23 September 2015 - Savusavu, Vanua Levu Fiji Islands
We took a touristic trip with Bob and Annette on SV Tempest to both the Flora Tropica Gardens (Botanical Gardens just outside of Savusavu) and then to Vuadomo to see a waterfall. The botanical gardens are privately owned, comprising five acres of beautifully landscaped hillsides and creek flats, explored by walking along stone paths and elevated wood walkways. The highlight of the gardens is the palm collection with more than 300 species from around the world thriving. The gardens also include more than 40 types of tropical fruit trees, flowering trees, shrubs, flowers and much more.
These are photos of the Curly Stilt Root Palm and the Snakeskin palm, evident by their look.
This was a very interesting leaf, but I don’t recall the name.
I also don’t recall what this was called, but it should have been called PENIS PLANT.
There were lots and lots of different palms.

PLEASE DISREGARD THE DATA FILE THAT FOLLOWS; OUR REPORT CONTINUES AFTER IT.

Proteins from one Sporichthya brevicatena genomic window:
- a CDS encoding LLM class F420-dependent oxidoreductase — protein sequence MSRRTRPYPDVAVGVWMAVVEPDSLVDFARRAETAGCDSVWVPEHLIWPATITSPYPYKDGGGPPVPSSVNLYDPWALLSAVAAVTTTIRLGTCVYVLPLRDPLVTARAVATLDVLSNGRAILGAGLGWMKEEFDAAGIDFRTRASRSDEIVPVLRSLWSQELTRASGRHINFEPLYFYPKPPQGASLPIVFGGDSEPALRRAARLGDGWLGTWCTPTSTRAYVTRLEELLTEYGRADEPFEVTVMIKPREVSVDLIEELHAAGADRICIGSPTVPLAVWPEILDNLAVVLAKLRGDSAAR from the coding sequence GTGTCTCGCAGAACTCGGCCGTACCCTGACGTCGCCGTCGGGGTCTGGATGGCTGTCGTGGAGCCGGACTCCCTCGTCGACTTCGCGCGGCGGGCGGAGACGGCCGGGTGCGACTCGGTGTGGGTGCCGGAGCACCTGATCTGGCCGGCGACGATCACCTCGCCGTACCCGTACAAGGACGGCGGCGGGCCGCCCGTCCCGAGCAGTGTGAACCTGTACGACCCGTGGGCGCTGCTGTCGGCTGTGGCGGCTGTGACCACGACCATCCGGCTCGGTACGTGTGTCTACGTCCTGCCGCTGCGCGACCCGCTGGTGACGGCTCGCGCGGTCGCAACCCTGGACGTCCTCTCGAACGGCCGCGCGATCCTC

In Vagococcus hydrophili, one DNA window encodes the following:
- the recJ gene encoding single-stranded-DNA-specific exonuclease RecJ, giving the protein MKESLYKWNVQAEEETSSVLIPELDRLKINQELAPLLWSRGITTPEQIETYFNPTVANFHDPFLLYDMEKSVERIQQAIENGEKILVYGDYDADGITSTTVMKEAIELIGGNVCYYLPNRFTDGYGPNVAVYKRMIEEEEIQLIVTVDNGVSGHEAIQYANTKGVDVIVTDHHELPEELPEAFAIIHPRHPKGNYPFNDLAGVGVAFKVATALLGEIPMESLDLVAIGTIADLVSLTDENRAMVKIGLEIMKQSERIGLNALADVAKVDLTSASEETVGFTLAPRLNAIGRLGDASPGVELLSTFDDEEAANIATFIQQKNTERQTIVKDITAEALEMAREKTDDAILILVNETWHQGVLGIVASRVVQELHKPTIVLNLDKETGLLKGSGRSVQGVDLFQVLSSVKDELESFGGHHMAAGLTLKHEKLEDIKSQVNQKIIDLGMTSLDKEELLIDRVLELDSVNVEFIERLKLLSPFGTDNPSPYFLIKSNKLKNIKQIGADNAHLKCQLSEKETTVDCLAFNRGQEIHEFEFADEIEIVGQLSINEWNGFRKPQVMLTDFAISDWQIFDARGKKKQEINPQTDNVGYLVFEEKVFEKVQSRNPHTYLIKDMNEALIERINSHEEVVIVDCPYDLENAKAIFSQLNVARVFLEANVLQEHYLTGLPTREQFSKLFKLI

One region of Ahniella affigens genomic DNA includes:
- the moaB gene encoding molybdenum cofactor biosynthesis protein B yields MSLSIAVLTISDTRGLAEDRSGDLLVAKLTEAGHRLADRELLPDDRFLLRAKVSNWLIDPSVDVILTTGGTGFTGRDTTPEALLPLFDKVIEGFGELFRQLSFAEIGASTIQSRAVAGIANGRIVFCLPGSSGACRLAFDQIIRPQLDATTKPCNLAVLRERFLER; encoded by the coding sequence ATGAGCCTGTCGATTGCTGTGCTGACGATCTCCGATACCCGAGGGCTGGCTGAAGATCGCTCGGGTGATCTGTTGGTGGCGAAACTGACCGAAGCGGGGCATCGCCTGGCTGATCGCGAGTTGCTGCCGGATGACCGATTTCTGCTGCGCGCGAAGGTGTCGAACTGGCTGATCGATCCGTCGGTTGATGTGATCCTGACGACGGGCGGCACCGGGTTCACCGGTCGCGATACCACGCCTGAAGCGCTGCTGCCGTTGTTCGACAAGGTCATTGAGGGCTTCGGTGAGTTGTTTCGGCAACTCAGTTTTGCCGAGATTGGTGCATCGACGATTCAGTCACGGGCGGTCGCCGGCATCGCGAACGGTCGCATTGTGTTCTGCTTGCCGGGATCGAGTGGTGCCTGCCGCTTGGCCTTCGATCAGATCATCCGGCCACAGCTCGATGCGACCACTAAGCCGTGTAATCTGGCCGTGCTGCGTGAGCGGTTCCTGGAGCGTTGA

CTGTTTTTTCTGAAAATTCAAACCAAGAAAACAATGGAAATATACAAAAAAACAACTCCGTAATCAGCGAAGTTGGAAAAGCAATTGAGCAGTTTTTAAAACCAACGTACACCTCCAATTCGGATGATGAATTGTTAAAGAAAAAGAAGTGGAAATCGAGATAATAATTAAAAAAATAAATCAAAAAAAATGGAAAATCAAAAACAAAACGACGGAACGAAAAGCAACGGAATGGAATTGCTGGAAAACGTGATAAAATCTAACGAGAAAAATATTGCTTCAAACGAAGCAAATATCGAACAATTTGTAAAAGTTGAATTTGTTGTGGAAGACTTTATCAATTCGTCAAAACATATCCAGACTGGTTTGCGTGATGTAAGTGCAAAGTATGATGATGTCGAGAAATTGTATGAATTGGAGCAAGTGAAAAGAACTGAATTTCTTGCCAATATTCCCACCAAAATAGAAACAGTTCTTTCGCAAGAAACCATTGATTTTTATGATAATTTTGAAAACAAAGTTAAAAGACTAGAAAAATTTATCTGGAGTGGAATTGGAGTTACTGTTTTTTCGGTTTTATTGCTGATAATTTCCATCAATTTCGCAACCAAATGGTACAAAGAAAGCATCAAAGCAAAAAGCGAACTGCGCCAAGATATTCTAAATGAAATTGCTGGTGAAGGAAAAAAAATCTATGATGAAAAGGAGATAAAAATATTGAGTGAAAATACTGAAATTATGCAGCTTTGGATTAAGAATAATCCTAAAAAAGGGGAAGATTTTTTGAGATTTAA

This was not a palm tree, but rather a structure made out of PVC that supported the LED lighting and wires, made locally.
After the botanical gardens, we took a boat ride on an aluminum “barge-like” boat, boarding and exiting at the beach - to Vuadomo. It was a pretty cool boat ride.
Since we were newcomers arriving at a new village, a Kava ceremony took place where our guide Billy presented Kava root to the village chief. I can’t say that we participated in the ceremony, but to be more accurate, we viewed it. We were quiet, clapped our hands when necessary and simply observed. Its a big deal here, but no, we didn’t drink any of the Kava.
As we walked through the village, I noticed that each house had an “outhouse” attached to it, so evidently indoor toilets and septic tanks were not common. I took a photo of some domestic pigs (much more common than iguanas) on our way through the jungle to the falls.
I also took interest in this big spider. It pays to walk through the jungle with your hand in front of your face if you don’t have a machete.
Last week, we took a shuttle ($5US per person, each way) to Labasa (pronounced Lambasa) (it took about 1 hour 45 minutes) over paved roads. The journey was very pretty and over a dramatically changing landscape, from tropical jungle to arid steppe with pine trees.